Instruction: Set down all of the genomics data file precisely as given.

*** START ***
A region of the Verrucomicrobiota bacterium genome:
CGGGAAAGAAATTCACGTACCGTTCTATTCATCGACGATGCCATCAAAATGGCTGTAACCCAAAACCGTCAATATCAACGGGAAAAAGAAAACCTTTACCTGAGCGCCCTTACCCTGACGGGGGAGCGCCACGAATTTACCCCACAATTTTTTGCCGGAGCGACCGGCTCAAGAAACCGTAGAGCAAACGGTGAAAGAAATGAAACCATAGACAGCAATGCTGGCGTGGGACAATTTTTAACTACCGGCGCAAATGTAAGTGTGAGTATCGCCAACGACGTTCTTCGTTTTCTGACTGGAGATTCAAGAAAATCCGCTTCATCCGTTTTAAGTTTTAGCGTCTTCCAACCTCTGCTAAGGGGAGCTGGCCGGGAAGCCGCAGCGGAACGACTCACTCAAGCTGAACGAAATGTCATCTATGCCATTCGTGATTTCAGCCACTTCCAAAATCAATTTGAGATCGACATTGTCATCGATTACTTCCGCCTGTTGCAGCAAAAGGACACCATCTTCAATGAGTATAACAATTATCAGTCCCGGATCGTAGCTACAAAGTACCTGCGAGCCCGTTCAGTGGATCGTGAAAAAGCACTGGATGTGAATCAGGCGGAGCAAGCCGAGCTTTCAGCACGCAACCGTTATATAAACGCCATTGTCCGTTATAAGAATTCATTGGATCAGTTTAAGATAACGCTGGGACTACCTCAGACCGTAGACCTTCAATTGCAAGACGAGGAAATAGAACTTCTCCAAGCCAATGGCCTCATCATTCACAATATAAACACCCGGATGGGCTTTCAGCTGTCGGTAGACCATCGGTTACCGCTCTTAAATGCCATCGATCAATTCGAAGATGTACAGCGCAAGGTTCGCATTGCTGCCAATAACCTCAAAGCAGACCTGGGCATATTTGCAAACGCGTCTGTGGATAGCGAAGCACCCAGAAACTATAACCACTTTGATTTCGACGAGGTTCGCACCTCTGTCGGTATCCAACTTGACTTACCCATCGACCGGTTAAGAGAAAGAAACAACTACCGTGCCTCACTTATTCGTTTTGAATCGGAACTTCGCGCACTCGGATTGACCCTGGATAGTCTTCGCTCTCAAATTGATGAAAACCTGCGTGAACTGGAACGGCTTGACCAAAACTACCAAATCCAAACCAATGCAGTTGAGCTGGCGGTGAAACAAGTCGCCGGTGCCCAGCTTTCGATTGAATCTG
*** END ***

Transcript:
A region of the Verrucomicrobiota bacterium genome:
CGGGAAAGAAATTCACGTACCGTTCTATTCATCGACGATGCCATCAAAATGGCTGTAACCCAAAACCGTCAATATCAACGGGAAAAAGAAAACCTTTACCTGAGCGCCCTTACCCTGACGGGGGAGCGCCACGAATTTACCCCACAATTTTTTGCCGGAGCGACCGGCTCAAGAAACCGTAGAGCAAACGGTGAAAGAAATGAAACCATAGACAGCAATGCTGGCGTGGGACAATTTTTAACTACCGGCGCAAATGTAAGTGTGAGTATCGCCAACGACGTTCTTCGTTTTCTGACTGGAGATTCAAGAAAATCCGCTTCATCCGTTTTAAGTTTTAGCGTCTTCCAACCTCTGCTAAGGGGAGCTGGCCGGGAAGCCGCAGCGGAACGACTCACTCAAGCTGAACGAAATGTCATCTATGCCATTCGTGATTTCAGCCACTTCCAAAATCAATTTGAGATCGACATTGTCATCGATTACTTCCGCCTGTTGCAGCAAAAGGACACCATCTTCAATGAGTATAACAATTATCAGTCCCGGATCGTAGCTACAAAGTACCTGCGAGCCCGTTCAGTGGATCGTGAAAAAGCACTGGATGTGAATCAGGCGGAGCAAGCCGAGCTTTCAGCACGCAACCGTTATATAAACGCCATTGTCCGTTATAAGAATTCATTGGATCAGTTTAAGATAACGCTGGGACTACCTCAGACCGTAGACCTTCAATTGCAAGACGAGGAAATAGAACTTCTCCAAGCCAATGGCCTCATCATTCACAATATAAACACCCGGATGGGCTTTCAGCTGTCGGTAGACCATCGGTTACCGCTCTTAAATGCCATCGATCAATTCGAAGATGTACAGCGCAAGGTTCGCATTGCTGCCAATAACCTCAAAGCAGACCTGGGCATATTTGCAAACGCGTCTGTGGATAGCGAAGCACCCAGAAACTATAACCACTTTGATTTCGACGAGGTTCGCACCTCTGTCGGTATCCAACTTGACTTACCCATCGACCGGTTAAGAGAAAGAAACAACTACCGTGCCTCACTTATTCGTTTTGAATCGGAACTTCGCGCACTCGGATTGACCCTGGATAGTCTTCGCTCTCAAATTGATGAAAACCTGCGTGAACTGGAACGGCTTGACCAAAACTACCAAATCCAAACCAATGCAGTTGAGCTGGCGGTGAAACAAGTCGCCGGTGCCCAGCTTTCGATTGAATCTG